That’s not to say you can’t and shouldn’t help her. Try to figure out what she needs from you—time, attention, someone to hang out with, space, time with your child—and provide those things. And, of course, be sensitive to how painful a time she and her husband are having right now. When you are having trouble conceiving, or when you don’t have children and want them, other people’s pregnancies are painful. It sometimes feels like people keep blindsiding you with their huge news and expecting you to be as thrilled as they are.  You do need to be sensitive to that. That means telling her privately that you’re starting to plan for a second child. And then telling her privately when you do get pregnant. It means not asking her to throw you a baby shower and not complaining about how uncomfortable being pregnant is. But being sensitive does not mean suspending or distorting your own life.

Having a child is a decision that needs to be based on what’s right for your family—the family that consists of you, your husband and your one-year-old. I suspect my own sister is reading this column right now. She has often told me that each of us needs to make the decisions that are right for ourselves. You need to do the same.

You’ve mentioned what your husband wants and what you think your sister would want.  Somebody’s got to represent your interests in this decision. If it’s the case that you aren’t quite ready to get started on baby number two, and this is your smokescreen, you need to come clean with yourself and your husband. Then you can wait as long as you want or need, but you need to be honest about why you’re waiting.

Tiny Mess

Rhonda, my bedroom is a total disorganized mess. I know this sounds like a child’s problem, but I really don’t know what to do—I don’t have much stuff, but I do live in a tiny room in an apartment I share. Help!


Phase I: Reduce. This is the most important phase, In. Buying storage containers and organizers is a seductive idea, but if you go that route, you’ll end up with the same amount of junk, just rearranged. Let’s get rid of some stuff first. The aim here is to keep only things that add value to your life and that can only add that value if you own them.  

Put your hands on 10 things in your room you haven’t used or worn in the past six months. I promise you can find them. Donate them. Now put your hands on 10 more things that are just flat-out garbage. Throw them away. No item, including furniture, has immunity during this phase.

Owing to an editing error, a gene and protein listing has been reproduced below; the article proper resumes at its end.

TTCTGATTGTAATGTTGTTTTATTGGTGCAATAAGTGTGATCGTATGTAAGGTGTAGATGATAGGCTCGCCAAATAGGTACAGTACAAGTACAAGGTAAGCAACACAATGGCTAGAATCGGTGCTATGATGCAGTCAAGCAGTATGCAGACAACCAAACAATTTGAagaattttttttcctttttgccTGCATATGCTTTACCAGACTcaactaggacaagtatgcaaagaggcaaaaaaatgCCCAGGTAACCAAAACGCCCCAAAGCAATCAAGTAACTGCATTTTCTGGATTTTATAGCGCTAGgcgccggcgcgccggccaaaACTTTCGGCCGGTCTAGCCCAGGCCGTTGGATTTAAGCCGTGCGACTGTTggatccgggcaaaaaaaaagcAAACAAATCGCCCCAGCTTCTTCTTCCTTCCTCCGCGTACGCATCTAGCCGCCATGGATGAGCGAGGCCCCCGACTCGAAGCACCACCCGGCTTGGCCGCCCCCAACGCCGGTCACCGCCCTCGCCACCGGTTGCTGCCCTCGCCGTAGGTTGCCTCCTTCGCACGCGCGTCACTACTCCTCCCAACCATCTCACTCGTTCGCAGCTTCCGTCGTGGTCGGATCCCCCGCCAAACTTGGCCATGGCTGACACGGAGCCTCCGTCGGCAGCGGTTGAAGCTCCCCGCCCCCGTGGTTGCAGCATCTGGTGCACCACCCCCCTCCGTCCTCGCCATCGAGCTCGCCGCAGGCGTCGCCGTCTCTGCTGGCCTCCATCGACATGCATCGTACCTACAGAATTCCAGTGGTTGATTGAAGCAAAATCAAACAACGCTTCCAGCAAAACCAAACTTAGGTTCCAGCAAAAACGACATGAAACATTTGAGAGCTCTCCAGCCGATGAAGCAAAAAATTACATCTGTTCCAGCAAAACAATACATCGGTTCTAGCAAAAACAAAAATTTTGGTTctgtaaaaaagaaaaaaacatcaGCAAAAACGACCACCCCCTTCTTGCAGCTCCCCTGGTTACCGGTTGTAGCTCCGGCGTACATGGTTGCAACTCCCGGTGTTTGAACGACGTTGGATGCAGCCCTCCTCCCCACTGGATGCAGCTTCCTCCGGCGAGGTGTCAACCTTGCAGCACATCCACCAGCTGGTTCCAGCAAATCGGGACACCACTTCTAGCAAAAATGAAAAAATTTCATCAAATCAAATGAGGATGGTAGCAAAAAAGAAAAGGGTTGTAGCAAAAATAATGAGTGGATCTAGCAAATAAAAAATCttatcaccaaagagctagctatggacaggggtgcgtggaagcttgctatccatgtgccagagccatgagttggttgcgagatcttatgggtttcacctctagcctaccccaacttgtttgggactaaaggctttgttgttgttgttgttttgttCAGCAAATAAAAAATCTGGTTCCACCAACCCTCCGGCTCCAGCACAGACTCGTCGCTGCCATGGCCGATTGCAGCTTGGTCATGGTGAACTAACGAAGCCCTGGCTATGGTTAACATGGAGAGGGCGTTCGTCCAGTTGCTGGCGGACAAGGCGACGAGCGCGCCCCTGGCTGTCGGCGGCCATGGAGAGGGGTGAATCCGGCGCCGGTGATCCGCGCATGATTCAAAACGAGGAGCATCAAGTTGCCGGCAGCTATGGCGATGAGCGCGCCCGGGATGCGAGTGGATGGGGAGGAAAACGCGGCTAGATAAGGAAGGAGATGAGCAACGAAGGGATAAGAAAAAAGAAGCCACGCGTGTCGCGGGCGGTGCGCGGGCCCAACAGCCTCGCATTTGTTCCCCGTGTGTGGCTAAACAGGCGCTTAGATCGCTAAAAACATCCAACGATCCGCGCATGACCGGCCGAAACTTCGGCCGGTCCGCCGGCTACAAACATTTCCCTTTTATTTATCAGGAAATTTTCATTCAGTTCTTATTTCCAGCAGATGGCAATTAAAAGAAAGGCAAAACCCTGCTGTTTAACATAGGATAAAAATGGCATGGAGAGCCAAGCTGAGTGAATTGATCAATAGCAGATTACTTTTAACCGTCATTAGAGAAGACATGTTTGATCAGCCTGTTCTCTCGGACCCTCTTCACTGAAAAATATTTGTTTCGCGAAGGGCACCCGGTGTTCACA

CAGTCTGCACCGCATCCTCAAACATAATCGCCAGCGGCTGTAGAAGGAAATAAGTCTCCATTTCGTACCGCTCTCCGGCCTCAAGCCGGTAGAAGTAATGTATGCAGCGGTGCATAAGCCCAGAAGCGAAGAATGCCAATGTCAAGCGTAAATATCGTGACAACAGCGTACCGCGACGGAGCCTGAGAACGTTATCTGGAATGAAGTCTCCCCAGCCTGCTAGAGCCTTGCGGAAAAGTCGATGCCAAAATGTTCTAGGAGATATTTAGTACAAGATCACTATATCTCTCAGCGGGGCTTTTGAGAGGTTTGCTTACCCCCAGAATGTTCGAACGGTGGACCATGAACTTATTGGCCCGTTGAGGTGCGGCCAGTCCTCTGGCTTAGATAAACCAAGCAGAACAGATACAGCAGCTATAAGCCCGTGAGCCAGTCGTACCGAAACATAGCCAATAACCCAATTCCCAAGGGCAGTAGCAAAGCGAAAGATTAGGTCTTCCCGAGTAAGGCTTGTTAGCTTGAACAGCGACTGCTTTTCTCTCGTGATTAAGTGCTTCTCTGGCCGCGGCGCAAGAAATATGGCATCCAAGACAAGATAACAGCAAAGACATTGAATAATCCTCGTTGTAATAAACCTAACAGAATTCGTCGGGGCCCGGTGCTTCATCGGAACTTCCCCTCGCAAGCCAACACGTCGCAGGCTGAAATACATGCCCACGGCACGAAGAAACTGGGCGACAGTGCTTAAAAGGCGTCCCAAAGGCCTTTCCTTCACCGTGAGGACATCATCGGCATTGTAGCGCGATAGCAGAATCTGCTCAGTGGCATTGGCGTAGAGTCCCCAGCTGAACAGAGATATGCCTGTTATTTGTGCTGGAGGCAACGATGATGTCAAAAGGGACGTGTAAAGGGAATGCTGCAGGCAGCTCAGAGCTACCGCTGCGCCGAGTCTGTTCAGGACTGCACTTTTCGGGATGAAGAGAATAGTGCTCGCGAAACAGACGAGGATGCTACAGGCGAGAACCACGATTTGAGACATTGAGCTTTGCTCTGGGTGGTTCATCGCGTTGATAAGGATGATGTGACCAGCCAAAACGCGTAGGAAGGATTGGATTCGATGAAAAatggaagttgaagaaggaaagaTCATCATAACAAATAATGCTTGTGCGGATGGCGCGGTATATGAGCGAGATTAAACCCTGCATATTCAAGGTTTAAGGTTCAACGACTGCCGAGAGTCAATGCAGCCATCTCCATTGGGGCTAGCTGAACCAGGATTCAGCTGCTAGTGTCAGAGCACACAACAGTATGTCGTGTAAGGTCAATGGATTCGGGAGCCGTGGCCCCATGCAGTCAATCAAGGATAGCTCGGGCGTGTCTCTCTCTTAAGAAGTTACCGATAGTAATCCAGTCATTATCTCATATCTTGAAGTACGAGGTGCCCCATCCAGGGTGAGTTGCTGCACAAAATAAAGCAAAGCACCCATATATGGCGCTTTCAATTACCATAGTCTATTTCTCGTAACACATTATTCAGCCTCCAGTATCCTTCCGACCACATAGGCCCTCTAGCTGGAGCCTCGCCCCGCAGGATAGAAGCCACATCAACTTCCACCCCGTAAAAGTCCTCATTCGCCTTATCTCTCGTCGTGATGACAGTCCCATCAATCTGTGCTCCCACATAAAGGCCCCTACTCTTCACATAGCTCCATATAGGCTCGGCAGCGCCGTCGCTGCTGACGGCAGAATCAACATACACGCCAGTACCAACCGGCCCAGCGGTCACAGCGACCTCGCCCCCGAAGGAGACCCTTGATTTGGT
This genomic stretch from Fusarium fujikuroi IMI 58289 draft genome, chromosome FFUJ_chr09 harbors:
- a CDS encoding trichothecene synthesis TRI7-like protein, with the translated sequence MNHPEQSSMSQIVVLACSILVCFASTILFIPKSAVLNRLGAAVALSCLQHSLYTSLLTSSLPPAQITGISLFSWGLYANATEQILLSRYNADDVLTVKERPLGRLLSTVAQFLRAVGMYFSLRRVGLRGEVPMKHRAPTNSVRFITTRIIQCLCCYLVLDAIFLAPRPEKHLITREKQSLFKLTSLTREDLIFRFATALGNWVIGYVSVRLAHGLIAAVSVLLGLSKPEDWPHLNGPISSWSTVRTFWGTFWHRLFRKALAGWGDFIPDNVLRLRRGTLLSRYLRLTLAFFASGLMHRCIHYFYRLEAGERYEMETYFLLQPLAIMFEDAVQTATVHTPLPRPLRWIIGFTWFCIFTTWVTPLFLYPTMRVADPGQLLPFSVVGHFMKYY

Next, put your hands on 10 items that you’re holding onto because they require some kind of action—an unpaid bill, a shirt you need to return to the store, a book you borrowed from a friend, etc.  Do whatever action is required. Do not plan to do it later. You’re getting rid of physical and mental clutter.

Phase II: Restructure. Now that you’ve pared down your things, the goal in this phase is to restructure your storage plan to keep all horizontal surfaces clear. This means the floor, the desk, the bed and the top of your dresser. This can be tricky in a small space, but I have a lot of confidence in you. Use vertical space. Hang everything you can. I suggest lots of hooks and a minimum number of shelves.

You must keep the floor completely clear. This means you need to find a permanent space for your ab ball, your free weights and your cardboard cutout of Chipper Jones, assuming they survived Phase I. Actually, if you still have Chipper, revisit Phase I, please.

You seem like a reasonable and intelligent person, so I’m assuming you already make your bed every day. This is the single most important thing you can do to make your room feel better. If I were leaving my house because it was on fire, I’d make the bed on my way out.

You have roommates, and you share space, so now is the time to assert yourself the littlest bit in using common space for some of your things. Your bike cannot live in your room. I think your DVDs and raincoat can also live in the common space.

Phase III: Remind Yourself. This whole process is easier if you remind yourself of two things—why you live in a small space and what you gain by having less stuff. As I understand it, you’re living in a small space so you can afford to do something bigger—work at a job you love, work in a city you love, pay off student loans or credit card debt so you can have financial freedom or live in a sustainable way. These are all worthwhile goals and will make you happier than having nice things.

Also remind yourself that you open up a lot of physical, mental and emotional space when you clear out the things (which can themselves be physical, mental, social or emotional) that don’t add value to your life.